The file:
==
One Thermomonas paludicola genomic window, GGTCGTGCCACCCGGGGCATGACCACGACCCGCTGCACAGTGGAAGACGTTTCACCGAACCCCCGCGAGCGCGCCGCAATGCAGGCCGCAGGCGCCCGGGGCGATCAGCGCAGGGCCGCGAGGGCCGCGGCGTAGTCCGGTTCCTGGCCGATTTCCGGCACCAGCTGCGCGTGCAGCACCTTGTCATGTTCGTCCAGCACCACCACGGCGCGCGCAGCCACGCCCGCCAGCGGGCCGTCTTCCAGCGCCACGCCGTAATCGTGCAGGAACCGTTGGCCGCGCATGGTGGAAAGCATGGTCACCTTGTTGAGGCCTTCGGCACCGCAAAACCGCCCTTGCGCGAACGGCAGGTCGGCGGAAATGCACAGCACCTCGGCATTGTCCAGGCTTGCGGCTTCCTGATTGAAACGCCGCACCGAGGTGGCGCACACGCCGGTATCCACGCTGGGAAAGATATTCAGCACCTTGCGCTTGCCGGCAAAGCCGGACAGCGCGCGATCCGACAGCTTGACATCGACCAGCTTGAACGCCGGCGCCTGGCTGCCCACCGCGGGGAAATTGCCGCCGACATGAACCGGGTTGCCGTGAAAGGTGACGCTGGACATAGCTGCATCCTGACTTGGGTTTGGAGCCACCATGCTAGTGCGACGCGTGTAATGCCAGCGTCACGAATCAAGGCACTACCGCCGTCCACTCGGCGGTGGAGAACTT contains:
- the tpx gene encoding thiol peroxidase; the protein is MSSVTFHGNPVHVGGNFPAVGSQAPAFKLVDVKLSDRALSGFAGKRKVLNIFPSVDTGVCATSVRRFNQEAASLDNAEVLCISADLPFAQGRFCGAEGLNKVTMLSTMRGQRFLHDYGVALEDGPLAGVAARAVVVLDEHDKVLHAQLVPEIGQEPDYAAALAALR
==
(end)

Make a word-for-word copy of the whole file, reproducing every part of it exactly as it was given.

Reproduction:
One Thermomonas paludicola genomic window, GGTCGTGCCACCCGGGGCATGACCACGACCCGCTGCACAGTGGAAGACGTTTCACCGAACCCCCGCGAGCGCGCCGCAATGCAGGCCGCAGGCGCCCGGGGCGATCAGCGCAGGGCCGCGAGGGCCGCGGCGTAGTCCGGTTCCTGGCCGATTTCCGGCACCAGCTGCGCGTGCAGCACCTTGTCATGTTCGTCCAGCACCACCACGGCGCGCGCAGCCACGCCCGCCAGCGGGCCGTCTTCCAGCGCCACGCCGTAATCGTGCAGGAACCGTTGGCCGCGCATGGTGGAAAGCATGGTCACCTTGTTGAGGCCTTCGGCACCGCAAAACCGCCCTTGCGCGAACGGCAGGTCGGCGGAAATGCACAGCACCTCGGCATTGTCCAGGCTTGCGGCTTCCTGATTGAAACGCCGCACCGAGGTGGCGCACACGCCGGTATCCACGCTGGGAAAGATATTCAGCACCTTGCGCTTGCCGGCAAAGCCGGACAGCGCGCGATCCGACAGCTTGACATCGACCAGCTTGAACGCCGGCGCCTGGCTGCCCACCGCGGGGAAATTGCCGCCGACATGAACCGGGTTGCCGTGAAAGGTGACGCTGGACATAGCTGCATCCTGACTTGGGTTTGGAGCCACCATGCTAGTGCGACGCGTGTAATGCCAGCGTCACGAATCAAGGCACTACCGCCGTCCACTCGGCGGTGGAGAACTT contains:
- the tpx gene encoding thiol peroxidase; the protein is MSSVTFHGNPVHVGGNFPAVGSQAPAFKLVDVKLSDRALSGFAGKRKVLNIFPSVDTGVCATSVRRFNQEAASLDNAEVLCISADLPFAQGRFCGAEGLNKVTMLSTMRGQRFLHDYGVALEDGPLAGVAARAVVVLDEHDKVLHAQLVPEIGQEPDYAAALAALR